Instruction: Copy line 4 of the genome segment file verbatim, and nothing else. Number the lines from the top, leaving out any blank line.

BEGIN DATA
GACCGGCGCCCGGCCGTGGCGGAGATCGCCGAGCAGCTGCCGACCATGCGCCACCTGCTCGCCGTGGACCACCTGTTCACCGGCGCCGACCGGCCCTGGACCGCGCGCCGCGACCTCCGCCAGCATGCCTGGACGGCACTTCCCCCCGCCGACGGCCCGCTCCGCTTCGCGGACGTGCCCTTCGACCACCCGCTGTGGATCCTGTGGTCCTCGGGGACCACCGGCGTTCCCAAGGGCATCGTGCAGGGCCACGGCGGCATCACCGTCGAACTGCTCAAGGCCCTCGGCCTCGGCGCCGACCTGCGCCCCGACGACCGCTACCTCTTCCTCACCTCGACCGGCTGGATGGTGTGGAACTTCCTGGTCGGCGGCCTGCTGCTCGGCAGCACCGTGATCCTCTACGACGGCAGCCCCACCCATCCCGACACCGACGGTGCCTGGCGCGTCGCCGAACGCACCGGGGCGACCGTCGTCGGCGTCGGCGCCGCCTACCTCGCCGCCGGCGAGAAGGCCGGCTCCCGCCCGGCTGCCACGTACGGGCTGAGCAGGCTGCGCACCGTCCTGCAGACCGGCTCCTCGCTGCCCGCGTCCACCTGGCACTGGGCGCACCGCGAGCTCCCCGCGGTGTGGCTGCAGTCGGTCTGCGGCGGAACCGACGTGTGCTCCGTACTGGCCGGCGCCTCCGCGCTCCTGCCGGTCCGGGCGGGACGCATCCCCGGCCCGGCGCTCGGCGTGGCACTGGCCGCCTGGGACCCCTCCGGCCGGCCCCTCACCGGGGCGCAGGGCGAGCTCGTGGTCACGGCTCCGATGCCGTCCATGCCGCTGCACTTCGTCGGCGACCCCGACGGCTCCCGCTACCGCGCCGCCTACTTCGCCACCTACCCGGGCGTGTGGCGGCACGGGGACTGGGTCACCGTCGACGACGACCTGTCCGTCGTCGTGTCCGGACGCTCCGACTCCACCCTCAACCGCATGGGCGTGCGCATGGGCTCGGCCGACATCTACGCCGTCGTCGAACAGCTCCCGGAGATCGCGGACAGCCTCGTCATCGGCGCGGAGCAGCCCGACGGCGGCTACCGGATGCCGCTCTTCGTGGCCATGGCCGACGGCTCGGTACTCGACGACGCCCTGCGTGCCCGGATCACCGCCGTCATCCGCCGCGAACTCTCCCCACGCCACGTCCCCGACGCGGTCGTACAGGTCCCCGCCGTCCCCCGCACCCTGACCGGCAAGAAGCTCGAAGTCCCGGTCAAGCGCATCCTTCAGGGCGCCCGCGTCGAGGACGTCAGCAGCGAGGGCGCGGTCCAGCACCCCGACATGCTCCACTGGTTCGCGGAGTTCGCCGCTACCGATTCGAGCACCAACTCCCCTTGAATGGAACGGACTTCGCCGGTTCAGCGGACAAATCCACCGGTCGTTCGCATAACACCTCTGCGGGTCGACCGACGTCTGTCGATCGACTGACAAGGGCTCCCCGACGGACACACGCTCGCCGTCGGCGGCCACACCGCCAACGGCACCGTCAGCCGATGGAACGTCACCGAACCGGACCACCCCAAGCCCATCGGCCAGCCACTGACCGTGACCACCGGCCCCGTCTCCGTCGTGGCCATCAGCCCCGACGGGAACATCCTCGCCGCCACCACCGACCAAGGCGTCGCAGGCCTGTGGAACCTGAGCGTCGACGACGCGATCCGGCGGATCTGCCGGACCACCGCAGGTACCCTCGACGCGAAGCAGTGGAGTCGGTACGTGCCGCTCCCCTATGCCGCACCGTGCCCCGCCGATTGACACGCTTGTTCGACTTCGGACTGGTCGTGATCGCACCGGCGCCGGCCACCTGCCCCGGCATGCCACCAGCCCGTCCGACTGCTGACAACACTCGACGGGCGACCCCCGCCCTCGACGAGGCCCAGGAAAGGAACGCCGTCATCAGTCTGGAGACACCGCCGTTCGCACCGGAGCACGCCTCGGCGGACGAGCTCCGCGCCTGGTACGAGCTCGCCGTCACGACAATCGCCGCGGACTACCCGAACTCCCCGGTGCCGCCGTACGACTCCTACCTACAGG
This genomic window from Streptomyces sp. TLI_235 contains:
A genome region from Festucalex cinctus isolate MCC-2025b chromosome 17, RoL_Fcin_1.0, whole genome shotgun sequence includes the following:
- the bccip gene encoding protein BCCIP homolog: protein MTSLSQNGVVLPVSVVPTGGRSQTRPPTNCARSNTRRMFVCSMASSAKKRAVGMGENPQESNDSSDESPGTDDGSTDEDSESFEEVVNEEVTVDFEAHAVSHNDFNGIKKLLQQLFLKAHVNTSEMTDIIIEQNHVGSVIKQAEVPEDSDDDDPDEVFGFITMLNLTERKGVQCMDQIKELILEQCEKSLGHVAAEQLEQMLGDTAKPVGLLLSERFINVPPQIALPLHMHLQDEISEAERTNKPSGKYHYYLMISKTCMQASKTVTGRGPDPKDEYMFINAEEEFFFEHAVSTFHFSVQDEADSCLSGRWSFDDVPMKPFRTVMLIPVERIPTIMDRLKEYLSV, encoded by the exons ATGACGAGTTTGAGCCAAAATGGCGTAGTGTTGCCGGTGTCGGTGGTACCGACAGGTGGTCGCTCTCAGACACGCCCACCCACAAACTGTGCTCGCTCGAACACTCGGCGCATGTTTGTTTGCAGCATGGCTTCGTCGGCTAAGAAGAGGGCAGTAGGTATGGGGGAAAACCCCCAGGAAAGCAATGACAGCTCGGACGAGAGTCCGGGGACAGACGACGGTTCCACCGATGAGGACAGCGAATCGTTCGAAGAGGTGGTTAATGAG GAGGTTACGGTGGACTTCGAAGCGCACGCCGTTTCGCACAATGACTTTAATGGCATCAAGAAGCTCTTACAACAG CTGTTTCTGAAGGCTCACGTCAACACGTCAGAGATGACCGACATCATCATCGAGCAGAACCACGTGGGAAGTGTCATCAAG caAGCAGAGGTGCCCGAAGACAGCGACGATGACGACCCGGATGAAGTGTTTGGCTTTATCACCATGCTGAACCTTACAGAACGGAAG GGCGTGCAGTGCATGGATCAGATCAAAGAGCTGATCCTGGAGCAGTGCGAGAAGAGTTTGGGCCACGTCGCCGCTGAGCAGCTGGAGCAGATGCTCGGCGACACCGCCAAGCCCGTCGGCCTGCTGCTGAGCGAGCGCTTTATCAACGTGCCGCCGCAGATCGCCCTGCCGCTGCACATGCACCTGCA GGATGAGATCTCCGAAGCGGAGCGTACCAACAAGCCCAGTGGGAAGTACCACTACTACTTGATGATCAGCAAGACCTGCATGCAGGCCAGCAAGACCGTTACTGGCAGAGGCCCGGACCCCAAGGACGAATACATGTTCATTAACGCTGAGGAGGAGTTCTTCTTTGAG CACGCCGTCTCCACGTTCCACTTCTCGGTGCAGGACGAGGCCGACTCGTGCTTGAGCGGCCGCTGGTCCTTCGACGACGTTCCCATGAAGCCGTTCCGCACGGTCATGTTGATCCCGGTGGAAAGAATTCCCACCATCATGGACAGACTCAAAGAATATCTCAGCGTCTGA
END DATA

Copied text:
- the bccip gene encoding protein BCCIP homolog: protein MTSLSQNGVVLPVSVVPTGGRSQTRPPTNCARSNTRRMFVCSMASSAKKRAVGMGENPQESNDSSDESPGTDDGSTDEDSESFEEVVNEEVTVDFEAHAVSHNDFNGIKKLLQQLFLKAHVNTSEMTDIIIEQNHVGSVIKQAEVPEDSDDDDPDEVFGFITMLNLTERKGVQCMDQIKELILEQCEKSLGHVAAEQLEQMLGDTAKPVGLLLSERFINVPPQIALPLHMHLQDEISEAERTNKPSGKYHYYLMISKTCMQASKTVTGRGPDPKDEYMFINAEEEFFFEHAVSTFHFSVQDEADSCLSGRWSFDDVPMKPFRTVMLIPVERIPTIMDRLKEYLSV, encoded by the exons ATGACGAGTTTGAGCCAAAATGGCGTAGTGTTGCCGGTGTCGGTGGTACCGACAGGTGGTCGCTCTCAGACACGCCCACCCACAAACTGTGCTCGCTCGAACACTCGGCGCATGTTTGTTTGCAGCATGGCTTCGTCGGCTAAGAAGAGGGCAGTAGGTATGGGGGAAAACCCCCAGGAAAGCAATGACAGCTCGGACGAGAGTCCGGGGACAGACGACGGTTCCACCGATGAGGACAGCGAATCGTTCGAAGAGGTGGTTAATGAG GAGGTTACGGTGGACTTCGAAGCGCACGCCGTTTCGCACAATGACTTTAATGGCATCAAGAAGCTCTTACAACAG CTGTTTCTGAAGGCTCACGTCAACACGTCAGAGATGACCGACATCATCATCGAGCAGAACCACGTGGGAAGTGTCATCAAG caAGCAGAGGTGCCCGAAGACAGCGACGATGACGACCCGGATGAAGTGTTTGGCTTTATCACCATGCTGAACCTTACAGAACGGAAG GGCGTGCAGTGCATGGATCAGATCAAAGAGCTGATCCTGGAGCAGTGCGAGAAGAGTTTGGGCCACGTCGCCGCTGAGCAGCTGGAGCAGATGCTCGGCGACACCGCCAAGCCCGTCGGCCTGCTGCTGAGCGAGCGCTTTATCAACGTGCCGCCGCAGATCGCCCTGCCGCTGCACATGCACCTGCA GGATGAGATCTCCGAAGCGGAGCGTACCAACAAGCCCAGTGGGAAGTACCACTACTACTTGATGATCAGCAAGACCTGCATGCAGGCCAGCAAGACCGTTACTGGCAGAGGCCCGGACCCCAAGGACGAATACATGTTCATTAACGCTGAGGAGGAGTTCTTCTTTGAG CACGCCGTCTCCACGTTCCACTTCTCGGTGCAGGACGAGGCCGACTCGTGCTTGAGCGGCCGCTGGTCCTTCGACGACGTTCCCATGAAGCCGTTCCGCACGGTCATGTTGATCCCGGTGGAAAGAATTCCCACCATCATGGACAGACTCAAAGAATATCTCAGCGTCTGA